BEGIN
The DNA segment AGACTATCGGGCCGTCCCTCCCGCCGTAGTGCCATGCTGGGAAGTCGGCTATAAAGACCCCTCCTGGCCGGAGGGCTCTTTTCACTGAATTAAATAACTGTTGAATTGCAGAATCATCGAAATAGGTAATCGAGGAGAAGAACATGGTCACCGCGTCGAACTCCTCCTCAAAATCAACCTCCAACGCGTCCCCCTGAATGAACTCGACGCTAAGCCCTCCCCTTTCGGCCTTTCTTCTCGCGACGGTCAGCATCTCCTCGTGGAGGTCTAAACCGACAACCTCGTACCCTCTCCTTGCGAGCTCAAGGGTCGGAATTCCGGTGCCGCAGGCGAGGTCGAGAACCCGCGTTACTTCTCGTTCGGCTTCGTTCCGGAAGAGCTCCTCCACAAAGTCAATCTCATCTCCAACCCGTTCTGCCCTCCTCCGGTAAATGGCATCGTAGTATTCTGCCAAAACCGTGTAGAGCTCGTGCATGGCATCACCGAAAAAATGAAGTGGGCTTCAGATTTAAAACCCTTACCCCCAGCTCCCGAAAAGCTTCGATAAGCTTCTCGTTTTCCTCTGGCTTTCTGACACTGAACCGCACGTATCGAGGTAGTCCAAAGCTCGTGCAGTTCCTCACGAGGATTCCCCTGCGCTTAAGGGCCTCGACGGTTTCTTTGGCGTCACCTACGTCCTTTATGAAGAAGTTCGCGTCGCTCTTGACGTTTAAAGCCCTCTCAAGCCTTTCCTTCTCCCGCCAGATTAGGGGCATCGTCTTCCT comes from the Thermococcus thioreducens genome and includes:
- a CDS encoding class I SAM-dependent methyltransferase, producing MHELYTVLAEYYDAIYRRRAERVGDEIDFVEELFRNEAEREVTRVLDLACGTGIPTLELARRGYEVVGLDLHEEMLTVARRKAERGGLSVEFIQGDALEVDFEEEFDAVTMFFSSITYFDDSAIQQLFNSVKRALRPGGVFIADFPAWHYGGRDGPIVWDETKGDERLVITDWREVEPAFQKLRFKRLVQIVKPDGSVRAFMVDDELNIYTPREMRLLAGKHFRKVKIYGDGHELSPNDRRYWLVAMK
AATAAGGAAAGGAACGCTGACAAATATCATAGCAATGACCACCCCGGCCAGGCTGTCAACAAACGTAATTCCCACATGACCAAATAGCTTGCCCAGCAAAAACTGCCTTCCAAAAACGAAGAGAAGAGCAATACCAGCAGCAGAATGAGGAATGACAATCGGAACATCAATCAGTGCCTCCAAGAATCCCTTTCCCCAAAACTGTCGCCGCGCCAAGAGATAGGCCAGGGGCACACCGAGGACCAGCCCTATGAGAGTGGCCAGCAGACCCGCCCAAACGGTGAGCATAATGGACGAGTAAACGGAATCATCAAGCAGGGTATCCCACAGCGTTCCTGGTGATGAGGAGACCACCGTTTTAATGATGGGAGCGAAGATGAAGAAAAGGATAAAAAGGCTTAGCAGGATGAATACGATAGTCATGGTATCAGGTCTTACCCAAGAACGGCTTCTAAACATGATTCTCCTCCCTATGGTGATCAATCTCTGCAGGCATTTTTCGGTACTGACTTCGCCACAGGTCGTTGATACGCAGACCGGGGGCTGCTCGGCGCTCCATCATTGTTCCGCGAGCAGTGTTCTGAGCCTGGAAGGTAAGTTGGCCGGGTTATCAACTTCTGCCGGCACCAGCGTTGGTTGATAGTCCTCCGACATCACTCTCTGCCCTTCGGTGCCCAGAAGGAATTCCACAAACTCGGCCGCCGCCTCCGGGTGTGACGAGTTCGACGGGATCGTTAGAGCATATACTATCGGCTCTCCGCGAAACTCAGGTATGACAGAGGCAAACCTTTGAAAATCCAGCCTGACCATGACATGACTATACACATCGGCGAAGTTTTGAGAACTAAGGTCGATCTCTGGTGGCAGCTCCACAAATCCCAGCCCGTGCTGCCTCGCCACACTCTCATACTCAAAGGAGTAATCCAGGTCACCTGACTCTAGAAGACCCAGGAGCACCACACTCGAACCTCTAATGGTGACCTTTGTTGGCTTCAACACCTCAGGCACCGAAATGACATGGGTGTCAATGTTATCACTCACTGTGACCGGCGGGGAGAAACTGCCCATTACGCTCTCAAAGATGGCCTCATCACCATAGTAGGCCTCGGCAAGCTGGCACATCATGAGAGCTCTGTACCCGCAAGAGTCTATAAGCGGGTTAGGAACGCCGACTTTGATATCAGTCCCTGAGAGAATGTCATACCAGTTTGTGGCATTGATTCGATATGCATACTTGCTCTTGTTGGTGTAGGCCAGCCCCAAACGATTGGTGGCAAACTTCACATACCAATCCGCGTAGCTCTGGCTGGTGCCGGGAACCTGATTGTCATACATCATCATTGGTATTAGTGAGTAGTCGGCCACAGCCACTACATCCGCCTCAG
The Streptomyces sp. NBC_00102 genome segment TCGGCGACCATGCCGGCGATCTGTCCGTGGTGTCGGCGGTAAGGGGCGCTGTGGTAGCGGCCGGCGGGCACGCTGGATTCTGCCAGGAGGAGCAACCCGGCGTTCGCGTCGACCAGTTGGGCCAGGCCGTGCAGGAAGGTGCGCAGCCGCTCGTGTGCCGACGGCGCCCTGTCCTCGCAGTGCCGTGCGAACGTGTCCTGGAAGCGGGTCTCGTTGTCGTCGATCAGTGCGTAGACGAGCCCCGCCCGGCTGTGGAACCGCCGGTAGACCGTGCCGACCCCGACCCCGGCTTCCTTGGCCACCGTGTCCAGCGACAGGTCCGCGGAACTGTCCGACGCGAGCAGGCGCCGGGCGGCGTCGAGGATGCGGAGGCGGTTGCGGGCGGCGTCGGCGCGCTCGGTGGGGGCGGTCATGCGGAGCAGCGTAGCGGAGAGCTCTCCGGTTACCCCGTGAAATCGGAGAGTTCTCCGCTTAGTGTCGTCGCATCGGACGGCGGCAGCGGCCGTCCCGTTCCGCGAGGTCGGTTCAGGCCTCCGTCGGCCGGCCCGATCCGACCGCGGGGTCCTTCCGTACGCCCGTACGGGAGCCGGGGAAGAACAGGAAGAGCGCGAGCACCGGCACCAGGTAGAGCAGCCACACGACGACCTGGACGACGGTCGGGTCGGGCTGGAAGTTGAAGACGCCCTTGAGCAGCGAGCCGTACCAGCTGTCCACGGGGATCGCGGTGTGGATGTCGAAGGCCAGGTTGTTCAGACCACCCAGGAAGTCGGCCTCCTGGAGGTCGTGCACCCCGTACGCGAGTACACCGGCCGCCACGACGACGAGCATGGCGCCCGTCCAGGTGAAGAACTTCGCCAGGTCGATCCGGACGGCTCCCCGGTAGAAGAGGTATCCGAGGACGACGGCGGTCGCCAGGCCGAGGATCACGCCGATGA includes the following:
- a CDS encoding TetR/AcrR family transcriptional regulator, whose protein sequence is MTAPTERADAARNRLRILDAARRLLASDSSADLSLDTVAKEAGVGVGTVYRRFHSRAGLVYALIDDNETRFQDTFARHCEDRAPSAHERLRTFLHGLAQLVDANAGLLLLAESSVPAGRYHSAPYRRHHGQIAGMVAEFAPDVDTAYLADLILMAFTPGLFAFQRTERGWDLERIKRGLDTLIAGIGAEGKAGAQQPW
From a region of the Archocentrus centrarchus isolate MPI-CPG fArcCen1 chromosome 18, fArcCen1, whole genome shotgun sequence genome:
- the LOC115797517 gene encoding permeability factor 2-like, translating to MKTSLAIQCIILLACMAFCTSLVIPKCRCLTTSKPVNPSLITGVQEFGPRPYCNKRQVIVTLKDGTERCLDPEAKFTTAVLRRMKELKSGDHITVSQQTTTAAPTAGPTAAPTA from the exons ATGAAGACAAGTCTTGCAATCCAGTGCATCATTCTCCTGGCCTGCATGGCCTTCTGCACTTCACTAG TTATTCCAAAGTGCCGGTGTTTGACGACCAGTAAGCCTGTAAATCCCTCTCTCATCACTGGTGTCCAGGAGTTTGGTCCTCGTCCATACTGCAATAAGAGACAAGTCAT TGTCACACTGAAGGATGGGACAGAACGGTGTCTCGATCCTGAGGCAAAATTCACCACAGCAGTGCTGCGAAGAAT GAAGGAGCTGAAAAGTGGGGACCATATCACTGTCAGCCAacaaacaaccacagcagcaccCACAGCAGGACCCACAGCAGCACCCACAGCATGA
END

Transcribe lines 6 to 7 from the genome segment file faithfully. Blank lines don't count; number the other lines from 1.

From a region of the Archocentrus centrarchus isolate MPI-CPG fArcCen1 chromosome 18, fArcCen1, whole genome shotgun sequence genome:
- the LOC115797517 gene encoding permeability factor 2-like, translating to MKTSLAIQCIILLACMAFCTSLVIPKCRCLTTSKPVNPSLITGVQEFGPRPYCNKRQVIVTLKDGTERCLDPEAKFTTAVLRRMKELKSGDHITVSQQTTTAAPTAGPTAAPTA from the exons ATGAAGACAAGTCTTGCAATCCAGTGCATCATTCTCCTGGCCTGCATGGCCTTCTGCACTTCACTAG TTATTCCAAAGTGCCGGTGTTTGACGACCAGTAAGCCTGTAAATCCCTCTCTCATCACTGGTGTCCAGGAGTTTGGTCCTCGTCCATACTGCAATAAGAGACAAGTCAT TGTCACACTGAAGGATGGGACAGAACGGTGTCTCGATCCTGAGGCAAAATTCACCACAGCAGTGCTGCGAAGAAT GAAGGAGCTGAAAAGTGGGGACCATATCACTGTCAGCCAacaaacaaccacagcagcaccCACAGCAGGACCCACAGCAGCACCCACAGCATGA